Putting a mark on sports scene

Shirts, hats printed for clients nationwide

September 13, 2006|By Karen Nitkin | Karen Nitkin,special to the sun

Anyone who has worn a T-shirt from a Howard County sports team or purchased a sweat shirt with a local school's logo most likely has been a customer of Nightmare Graphics.

The 25-year-old company based in Columbia does silk-screening and embroidery for T-shirts, sweat shirts, hats, blankets and other items. Clients include Howard County Department of Recreation and Parks, most local schools and sports teams, as well as athletic events throughout the country. Nightmare Graphics also does contract work for Six Flags and other places nationwide that require shirts with their own designs.

Sam Andelman, 59, started the business in 1981 with $10,000 from his retirement fund, which he used to buy a four-color manual silk-screening machine. He paid $245 a month for 1,600 square feet of office space in Oella. It did not have a bathroom, he recalled.

These days, his factory, warehouses and offices on Red Branch Road total about 30,000 square feet. The clean and spacious factory contains three automatic presses and five manual ones.

Nightmare Graphics has 34 employees, including three art designers who take the often-unusable logos and artwork submitted by customers and turn them into memorable designs suitable for wearing. Sometimes the designers start from scratch because clients know they want something special but cannot give more guidance than that.

"A lot of times, they don't know what they want," Andelman said.

The factory can produce 50,000 pieces a week, he said. It operates five days a week, running 16 hours on four of those days.

After graduating from the University of Maryland, College Park, Andelman became an art teacher at a Montgomery County high school. As head of the school's art department, he taught photography and silk-screening. After about 12 years on the job, he quit because he wanted to take more risks in his career - he did not like the idea of knowing exactly how much money he would make 30 years down the road.

He spent several months job-hunting, then decided to start a business.

People often ask Andelman how he came up with the name of his company. First, it was Graphic Concepts, but when Andelman decided to incorporate, he learned another company also had that name. He chose Nightmare Graphics simply because it is memorable.

"It works for us more than against us," he said.

The process of creating the shirts has not changed much. A screen - no longer silk but polyester - is coated with a light-sensitive emulsion. Then a transparency of a design is placed on top, and a giant cameralike piece of equipment photographs it for 60 seconds. The screen is washed, and the part that was exposed to light stays put, while the part that was dark washes away.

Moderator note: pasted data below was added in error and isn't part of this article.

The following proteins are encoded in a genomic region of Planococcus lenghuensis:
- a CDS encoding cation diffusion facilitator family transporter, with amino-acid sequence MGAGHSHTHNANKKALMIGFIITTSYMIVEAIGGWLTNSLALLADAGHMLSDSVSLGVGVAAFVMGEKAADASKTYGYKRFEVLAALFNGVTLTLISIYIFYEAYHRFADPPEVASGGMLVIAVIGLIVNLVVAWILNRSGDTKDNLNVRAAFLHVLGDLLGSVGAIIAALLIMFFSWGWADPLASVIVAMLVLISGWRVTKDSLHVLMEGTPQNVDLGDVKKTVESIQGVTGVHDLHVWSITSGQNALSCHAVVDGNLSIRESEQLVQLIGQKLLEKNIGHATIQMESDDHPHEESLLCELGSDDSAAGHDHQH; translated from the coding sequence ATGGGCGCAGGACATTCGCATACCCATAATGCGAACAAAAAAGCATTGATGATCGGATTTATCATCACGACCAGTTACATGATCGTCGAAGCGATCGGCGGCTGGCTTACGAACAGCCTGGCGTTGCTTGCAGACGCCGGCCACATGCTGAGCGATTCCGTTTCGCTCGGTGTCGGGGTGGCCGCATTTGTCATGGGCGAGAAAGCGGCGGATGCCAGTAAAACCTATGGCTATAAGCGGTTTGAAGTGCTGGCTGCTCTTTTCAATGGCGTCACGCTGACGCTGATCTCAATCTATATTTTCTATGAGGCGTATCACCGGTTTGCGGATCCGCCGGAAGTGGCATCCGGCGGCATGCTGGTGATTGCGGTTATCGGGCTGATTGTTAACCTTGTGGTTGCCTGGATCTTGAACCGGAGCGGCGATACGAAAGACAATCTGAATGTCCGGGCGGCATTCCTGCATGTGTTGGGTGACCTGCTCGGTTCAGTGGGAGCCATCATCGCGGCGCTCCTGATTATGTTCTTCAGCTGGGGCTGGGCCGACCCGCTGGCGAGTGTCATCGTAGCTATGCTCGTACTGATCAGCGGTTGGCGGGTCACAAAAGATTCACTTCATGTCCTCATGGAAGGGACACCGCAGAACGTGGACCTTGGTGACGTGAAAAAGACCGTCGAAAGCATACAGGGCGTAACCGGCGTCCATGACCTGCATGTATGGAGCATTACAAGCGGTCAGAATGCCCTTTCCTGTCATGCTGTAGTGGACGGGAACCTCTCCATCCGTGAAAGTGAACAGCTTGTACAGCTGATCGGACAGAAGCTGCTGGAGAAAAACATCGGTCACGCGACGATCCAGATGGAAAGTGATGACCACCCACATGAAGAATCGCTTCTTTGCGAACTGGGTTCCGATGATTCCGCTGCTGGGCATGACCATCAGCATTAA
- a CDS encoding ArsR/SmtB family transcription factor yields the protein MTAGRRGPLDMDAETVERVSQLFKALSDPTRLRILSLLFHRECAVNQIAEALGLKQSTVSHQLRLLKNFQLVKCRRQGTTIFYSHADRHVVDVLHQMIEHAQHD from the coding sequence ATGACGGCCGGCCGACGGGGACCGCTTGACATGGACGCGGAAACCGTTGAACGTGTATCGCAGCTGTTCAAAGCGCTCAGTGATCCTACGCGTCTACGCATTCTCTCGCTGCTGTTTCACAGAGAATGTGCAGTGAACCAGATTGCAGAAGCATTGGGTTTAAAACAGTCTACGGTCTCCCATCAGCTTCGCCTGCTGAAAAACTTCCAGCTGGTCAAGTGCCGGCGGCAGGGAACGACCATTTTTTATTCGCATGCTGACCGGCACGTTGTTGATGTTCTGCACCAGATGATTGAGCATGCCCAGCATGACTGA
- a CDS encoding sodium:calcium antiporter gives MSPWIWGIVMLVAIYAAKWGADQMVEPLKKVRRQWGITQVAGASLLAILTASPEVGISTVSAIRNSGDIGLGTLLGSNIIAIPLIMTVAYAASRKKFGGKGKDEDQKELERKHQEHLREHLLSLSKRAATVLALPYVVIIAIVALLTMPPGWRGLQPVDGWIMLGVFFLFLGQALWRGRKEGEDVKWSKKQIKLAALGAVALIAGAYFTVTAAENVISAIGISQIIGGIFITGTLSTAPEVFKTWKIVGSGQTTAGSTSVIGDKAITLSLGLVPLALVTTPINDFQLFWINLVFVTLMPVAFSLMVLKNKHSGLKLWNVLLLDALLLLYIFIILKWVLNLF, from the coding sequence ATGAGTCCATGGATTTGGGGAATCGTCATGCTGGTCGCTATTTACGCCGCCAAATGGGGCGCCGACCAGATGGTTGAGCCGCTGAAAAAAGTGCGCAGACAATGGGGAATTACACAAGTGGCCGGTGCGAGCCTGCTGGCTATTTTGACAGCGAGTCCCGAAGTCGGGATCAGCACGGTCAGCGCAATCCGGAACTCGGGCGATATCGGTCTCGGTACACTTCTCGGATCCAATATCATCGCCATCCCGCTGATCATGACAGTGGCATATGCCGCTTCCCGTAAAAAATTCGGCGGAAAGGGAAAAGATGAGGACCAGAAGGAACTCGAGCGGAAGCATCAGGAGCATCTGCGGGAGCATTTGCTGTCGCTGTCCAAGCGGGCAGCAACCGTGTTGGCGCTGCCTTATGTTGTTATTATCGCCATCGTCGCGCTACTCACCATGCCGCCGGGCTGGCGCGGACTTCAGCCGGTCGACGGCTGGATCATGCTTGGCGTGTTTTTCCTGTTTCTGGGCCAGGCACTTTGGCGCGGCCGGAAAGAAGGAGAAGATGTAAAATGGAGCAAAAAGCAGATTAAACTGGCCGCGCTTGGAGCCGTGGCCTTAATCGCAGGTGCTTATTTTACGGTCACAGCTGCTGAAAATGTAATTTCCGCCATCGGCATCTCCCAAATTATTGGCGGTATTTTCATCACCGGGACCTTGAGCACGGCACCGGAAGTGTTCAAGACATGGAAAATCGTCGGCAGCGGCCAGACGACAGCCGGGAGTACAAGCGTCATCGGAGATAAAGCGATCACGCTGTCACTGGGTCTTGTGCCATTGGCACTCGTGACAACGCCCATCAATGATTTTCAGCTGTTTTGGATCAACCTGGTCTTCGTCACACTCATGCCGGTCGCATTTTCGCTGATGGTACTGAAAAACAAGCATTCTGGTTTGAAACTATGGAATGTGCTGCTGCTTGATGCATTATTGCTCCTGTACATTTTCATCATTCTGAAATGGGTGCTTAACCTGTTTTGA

The screen is then ready to be placed on an automatic or a manual machine. The automatic machines are generally for projects of more than 150 pieces, Andelman said. A shirt goes on a press, then color is pressed through the screen, either by a machine or by an employee such as Kevin Moore, who was working on red T-shirts recently.

The machine turns so that the shirt is placed under a dryer, then more colors are added the same way. The automatic machines can do as many as 10 colors, creating up to 60 dozen shirts an hour.

Andelman notes that his paints are plastic-based and biodegradable and that his company can create any color that is requested.

"We kind of bill ourselves as a one-stop shop," said Andelman, who also designs trophies for sports events such as the recent Iron Girl Triathlon at Centennial Park. The trophies are made elsewhere, but an embroidery shop, which was purchased two years ago and brought in-house, can add individual names to shirts or hats, or, as it was doing recently, emblazon blankets with Howard Lions logos for Howard High School.

The sports connection started early for Nightmare Graphics. One of Andelman's earlier customers was Robert Vigorito, now race director for the Columbia Triathlon. Andelman created shirts and other items for the event, starting in 1984. When Vigorito was elected to the Triathlon National Board of Directors, he recommended Nightmare Graphics to other race directors.

"I think what he does is offer a wide variety of products and super-good customer service," said Vigorito, who has his race office in Andelman's factory.

Nightmare Graphics is at 9005A Red Branch Road, in Columbia. The phone is 410-772-9677, and the Web site is www.nightmare grahics.com.

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